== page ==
Yesterday, social media went into a frenzy when it was revealed that Gal Gadot's salary in Wonder Woman was allegedly lower than the take-home pay of her male superhero contemporaries during their movie debuts.
Lauren Duca, a columnist at Teen Vogue, was the one who broke the news, posting this (now deleted) tweet:
The tweet quickly went viral, and, of course, fans (and feminists) were furious. Issues about gender equality and the gender pay gap surfaced. Netizens were rightfully disappointed with the news.
However, hours after posting the tweet, many called out Duca, saying that the data she tweeted was dubious. Apparently, the supposed $14 million salary of Henry Cavill wasn't his paycheck for doing the Man of Steel.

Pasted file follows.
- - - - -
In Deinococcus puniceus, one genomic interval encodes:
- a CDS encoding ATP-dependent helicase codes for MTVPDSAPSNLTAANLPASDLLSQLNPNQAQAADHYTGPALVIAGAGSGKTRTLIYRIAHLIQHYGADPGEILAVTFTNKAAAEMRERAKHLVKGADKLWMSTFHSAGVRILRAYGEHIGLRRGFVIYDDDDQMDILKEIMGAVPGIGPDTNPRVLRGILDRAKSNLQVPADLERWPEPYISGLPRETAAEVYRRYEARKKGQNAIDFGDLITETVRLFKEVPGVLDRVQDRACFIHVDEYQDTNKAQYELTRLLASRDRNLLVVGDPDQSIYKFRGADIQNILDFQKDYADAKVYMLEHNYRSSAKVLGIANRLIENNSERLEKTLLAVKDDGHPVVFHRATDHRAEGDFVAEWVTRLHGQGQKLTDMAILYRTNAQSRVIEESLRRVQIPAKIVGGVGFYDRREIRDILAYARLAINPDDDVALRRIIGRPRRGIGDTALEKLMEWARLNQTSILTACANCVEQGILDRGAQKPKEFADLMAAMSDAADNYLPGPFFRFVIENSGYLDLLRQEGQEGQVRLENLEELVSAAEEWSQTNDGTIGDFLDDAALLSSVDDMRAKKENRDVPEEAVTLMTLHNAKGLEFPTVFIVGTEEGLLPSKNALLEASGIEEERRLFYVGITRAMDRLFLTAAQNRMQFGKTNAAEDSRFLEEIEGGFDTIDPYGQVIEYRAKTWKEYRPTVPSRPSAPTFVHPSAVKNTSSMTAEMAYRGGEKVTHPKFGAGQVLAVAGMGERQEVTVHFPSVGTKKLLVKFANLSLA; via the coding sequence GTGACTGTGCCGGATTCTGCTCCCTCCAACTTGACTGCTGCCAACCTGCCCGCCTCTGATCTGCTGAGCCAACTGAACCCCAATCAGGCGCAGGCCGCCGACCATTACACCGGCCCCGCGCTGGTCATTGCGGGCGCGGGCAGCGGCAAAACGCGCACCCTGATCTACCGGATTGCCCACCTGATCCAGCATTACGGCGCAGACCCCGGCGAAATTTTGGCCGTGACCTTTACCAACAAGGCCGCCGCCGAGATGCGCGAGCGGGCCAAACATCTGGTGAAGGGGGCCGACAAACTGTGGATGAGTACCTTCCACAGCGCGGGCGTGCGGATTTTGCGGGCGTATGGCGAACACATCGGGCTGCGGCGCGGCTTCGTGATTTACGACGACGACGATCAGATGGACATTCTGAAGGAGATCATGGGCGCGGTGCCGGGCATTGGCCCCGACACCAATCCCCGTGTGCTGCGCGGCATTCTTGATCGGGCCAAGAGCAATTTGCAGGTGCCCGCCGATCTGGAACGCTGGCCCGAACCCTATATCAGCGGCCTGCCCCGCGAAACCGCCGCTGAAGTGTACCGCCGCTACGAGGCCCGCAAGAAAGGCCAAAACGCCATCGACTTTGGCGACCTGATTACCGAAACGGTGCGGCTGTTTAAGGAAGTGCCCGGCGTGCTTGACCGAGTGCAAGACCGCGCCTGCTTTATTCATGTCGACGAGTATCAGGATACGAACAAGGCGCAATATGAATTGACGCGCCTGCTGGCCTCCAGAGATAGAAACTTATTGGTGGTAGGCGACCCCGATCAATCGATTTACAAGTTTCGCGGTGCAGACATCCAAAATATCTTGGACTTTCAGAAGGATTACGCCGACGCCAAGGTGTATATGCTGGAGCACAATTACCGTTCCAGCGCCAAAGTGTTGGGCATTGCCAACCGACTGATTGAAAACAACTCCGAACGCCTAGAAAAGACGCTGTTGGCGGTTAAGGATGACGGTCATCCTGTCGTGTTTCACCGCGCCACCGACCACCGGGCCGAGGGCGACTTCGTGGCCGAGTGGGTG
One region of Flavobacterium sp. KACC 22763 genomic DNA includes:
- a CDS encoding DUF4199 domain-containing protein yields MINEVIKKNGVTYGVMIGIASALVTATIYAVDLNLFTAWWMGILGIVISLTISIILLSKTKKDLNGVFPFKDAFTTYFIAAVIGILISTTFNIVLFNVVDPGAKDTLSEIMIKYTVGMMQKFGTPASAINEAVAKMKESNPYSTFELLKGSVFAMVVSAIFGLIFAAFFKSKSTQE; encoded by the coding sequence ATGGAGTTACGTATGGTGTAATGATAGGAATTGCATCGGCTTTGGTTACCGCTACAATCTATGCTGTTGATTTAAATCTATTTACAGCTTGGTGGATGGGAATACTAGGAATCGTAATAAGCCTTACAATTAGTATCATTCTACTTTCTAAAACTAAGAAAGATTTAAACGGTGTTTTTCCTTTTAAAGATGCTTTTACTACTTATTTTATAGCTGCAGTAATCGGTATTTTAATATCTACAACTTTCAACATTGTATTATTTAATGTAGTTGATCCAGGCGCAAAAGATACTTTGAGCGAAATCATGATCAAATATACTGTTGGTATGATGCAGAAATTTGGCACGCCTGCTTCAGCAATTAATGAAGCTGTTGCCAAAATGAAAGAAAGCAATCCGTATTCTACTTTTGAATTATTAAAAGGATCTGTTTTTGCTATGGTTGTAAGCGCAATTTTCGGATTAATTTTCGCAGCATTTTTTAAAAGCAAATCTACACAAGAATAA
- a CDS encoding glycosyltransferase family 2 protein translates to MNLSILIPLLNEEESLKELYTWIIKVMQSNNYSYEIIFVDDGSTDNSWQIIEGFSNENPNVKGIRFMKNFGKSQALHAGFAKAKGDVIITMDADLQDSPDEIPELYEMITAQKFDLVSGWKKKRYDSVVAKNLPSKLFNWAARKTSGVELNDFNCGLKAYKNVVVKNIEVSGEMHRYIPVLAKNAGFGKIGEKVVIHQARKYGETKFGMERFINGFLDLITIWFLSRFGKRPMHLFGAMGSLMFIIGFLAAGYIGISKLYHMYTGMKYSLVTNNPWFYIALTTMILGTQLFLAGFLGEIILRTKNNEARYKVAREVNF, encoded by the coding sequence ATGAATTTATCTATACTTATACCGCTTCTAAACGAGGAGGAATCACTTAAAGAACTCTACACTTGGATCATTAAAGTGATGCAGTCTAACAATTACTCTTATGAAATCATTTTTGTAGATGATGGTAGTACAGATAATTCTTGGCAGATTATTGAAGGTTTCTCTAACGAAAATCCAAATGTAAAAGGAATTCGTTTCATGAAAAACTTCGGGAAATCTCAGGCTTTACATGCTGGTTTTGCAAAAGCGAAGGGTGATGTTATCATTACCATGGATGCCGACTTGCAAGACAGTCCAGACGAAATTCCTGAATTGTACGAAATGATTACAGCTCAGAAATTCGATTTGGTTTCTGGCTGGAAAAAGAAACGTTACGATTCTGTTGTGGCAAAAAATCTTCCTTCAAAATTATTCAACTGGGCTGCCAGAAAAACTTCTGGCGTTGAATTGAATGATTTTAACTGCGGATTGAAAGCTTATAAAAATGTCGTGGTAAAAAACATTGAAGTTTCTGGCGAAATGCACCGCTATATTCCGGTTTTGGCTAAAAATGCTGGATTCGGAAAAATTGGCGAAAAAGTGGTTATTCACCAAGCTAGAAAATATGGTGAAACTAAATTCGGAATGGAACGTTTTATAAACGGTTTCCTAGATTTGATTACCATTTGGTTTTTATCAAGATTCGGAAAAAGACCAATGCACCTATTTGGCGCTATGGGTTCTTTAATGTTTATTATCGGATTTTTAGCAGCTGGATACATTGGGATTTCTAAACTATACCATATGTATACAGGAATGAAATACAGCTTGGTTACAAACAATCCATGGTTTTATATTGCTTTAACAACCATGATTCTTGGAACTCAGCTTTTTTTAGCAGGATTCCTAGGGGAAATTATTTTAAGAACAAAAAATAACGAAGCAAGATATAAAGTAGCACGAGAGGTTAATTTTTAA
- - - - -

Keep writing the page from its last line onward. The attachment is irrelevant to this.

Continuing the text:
Duca immediately deleted the prior tweet and posted a clarification:
But this isn't really an issue of sexism. Deadline.com's Mike Fleming Jr even explains that actors' talent fees usually hover around the six-figure scale for their debut superhero film. He writes: "Whether it was Robert Downey Jr. in Iron Man or Chris Evans in Captain America, many actors make six-figure salaries for the first superhero film, and salaries escalate from there." Superhero films, both from Marvel and DC, make millions in profit worldwide. But how much did recent superhero leads make from starring in their respective blockbusters?
Check out our infographic below: